130 Matching Annotations
  1. Feb 2024
    1. Thoreau also said that we will be “rich in proportion to the numberof things which we can afford to let alone.”

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  2. Jan 2024
    1. what kind of character type might he fit?

      Krishna is the incarnation of Vishnu. He's supposed to be the embodiment of a godlike character and hold many powerful qualities. He has many different character types he portrays in this story and is extremely accomplished. He urges the reader in a way to think about reincarnation which is obviously a big part of his character. "The place of the infinite spirit" (line 851) Krishna fits a representation of love, duty, honor and self control. Learning what type of character type Krishna is this early on is important to keep in mind as the story is read. If the reader doesn't understand the true depth of his character the story may not be as powerful. He shows many attributes of a fully developed character that knows the true power of who they are. In HIndu culture, a character like Krishna is all powerful but also shows a variety of character traits that make him a very admirable character.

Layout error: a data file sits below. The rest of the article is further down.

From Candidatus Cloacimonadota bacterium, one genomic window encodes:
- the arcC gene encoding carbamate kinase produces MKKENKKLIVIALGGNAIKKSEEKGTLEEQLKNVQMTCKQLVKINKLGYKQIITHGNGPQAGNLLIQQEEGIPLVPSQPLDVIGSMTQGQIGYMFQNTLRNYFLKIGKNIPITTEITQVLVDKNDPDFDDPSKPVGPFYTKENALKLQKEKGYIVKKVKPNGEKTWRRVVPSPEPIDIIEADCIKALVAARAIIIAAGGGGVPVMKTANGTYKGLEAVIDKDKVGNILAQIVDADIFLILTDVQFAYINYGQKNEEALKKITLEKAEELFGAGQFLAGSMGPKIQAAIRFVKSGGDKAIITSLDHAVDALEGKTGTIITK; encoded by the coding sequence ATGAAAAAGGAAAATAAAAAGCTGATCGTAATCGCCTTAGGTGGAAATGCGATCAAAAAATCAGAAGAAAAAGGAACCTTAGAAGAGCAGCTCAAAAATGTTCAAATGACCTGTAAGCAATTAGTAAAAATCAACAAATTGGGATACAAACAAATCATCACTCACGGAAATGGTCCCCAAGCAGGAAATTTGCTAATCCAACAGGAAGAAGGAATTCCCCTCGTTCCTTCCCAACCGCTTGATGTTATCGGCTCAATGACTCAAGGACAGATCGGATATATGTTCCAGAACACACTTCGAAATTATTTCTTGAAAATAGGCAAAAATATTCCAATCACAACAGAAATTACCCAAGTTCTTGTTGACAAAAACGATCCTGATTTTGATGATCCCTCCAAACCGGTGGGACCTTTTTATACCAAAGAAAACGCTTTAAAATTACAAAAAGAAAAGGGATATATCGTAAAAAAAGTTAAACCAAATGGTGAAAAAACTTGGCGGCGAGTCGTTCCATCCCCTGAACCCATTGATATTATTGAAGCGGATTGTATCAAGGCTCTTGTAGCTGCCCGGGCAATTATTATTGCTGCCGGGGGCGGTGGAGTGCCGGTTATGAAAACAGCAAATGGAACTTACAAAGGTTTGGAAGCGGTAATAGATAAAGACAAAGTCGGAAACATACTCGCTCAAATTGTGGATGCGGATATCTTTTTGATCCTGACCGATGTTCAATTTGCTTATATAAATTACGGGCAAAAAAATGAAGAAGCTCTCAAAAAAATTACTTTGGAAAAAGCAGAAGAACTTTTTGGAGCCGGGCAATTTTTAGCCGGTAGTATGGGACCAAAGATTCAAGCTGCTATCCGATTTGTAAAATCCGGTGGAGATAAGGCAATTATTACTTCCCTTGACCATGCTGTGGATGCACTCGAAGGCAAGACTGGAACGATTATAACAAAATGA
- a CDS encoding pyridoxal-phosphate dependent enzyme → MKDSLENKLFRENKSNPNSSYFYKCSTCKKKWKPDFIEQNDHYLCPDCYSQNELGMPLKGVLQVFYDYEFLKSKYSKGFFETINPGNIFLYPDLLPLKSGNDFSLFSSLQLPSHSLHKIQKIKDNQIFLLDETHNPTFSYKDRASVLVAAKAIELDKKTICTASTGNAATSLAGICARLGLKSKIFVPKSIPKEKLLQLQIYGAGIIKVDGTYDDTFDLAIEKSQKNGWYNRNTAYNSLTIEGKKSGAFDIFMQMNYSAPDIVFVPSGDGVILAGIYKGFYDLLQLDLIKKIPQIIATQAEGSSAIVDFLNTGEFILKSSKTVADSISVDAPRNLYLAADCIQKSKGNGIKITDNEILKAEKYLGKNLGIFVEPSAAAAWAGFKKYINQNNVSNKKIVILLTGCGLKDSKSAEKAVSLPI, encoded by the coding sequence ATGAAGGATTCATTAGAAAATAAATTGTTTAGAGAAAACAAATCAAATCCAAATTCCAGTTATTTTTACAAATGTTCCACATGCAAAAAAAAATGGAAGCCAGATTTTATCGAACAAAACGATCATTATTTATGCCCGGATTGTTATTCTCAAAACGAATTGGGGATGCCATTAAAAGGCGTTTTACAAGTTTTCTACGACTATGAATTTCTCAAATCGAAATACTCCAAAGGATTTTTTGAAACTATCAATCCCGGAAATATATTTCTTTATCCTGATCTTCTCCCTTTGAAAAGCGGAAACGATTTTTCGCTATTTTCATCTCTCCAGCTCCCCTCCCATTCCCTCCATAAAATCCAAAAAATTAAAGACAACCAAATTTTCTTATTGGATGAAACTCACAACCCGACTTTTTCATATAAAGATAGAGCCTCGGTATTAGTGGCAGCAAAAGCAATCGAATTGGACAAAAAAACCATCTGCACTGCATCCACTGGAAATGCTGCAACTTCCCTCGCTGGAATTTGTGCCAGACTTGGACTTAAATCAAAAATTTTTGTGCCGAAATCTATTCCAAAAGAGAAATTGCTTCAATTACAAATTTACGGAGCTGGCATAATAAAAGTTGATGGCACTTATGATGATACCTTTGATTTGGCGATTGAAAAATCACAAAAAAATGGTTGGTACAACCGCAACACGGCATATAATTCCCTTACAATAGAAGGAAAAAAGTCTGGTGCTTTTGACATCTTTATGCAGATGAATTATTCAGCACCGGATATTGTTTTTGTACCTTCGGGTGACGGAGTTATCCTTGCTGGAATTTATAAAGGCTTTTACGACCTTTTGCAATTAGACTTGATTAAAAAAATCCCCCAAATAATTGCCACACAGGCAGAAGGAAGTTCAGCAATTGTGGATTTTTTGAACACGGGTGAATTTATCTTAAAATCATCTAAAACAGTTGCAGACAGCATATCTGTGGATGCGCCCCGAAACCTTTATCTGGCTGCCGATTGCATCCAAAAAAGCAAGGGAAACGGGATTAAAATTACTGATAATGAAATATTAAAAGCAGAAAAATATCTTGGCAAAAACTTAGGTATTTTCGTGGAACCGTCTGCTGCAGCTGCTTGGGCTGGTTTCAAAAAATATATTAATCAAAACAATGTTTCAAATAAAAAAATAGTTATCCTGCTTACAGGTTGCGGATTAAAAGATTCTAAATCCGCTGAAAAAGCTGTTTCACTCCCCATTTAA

1. It would seem like a zettelkasten joke, but Cahall has an index entry on "singular focus", yet it has two entries in disparate places in his zk. [14:02]

      🤣

    1. Shanks saves Luffy from a sea beast. He shows complete mastery over his mind. First, he saves Luffy without any regard to his arm that is bitten off. Second, he directs and focuses his attention and anger at the sea beast. His anger is focused and redirected.

      "It's only an arm. It's no big deal" says Shanks

      One Piece Ep 4.

  3. Dec 2023
    1. at the Cascade Institute based on partly because of work that I've been doing for uh now almost 20 years looking at the implications of converging crises uh we have really focused on the 00:09:07 relationships between between all these different challenges that humanity is facing what are the Deep connections between them
      • for: Cascade Institute - research focus

      • Cascade institute - research focus

        • looking at the deep connections between converging crisis
    1. Whatever one thinks of Sultan Al Jaber, one statement he’s made repeatedly makes perfect sense: “We cannot unplug the world from the current energy system before we build a new energy system.” The focus, then, has to shift.
      • for: quote - Sultan Al Jabber, quote - energy replacement instead of phase out, key point - focus on energy transition instead of just fossil fuel phase out

      • quote

        • Whatever one thinks of Sultan Al Jaber, one statement he’s made repeatedly makes perfect sense: “We cannot unplug the world from the current energy system before we build a new energy system.”
        • The focus, then, has to shift.
          • Instead of focusing on dismantling the incumbent system,
          • we need to focus on accelerating the deployment of the new system that will replace it
      • author: Nafeez Ahmed
      • date : Dec 6, 2023

      • key point

        • we must focus on the energy shift instead of just the phase out or down of the old energy system
  4. Nov 2023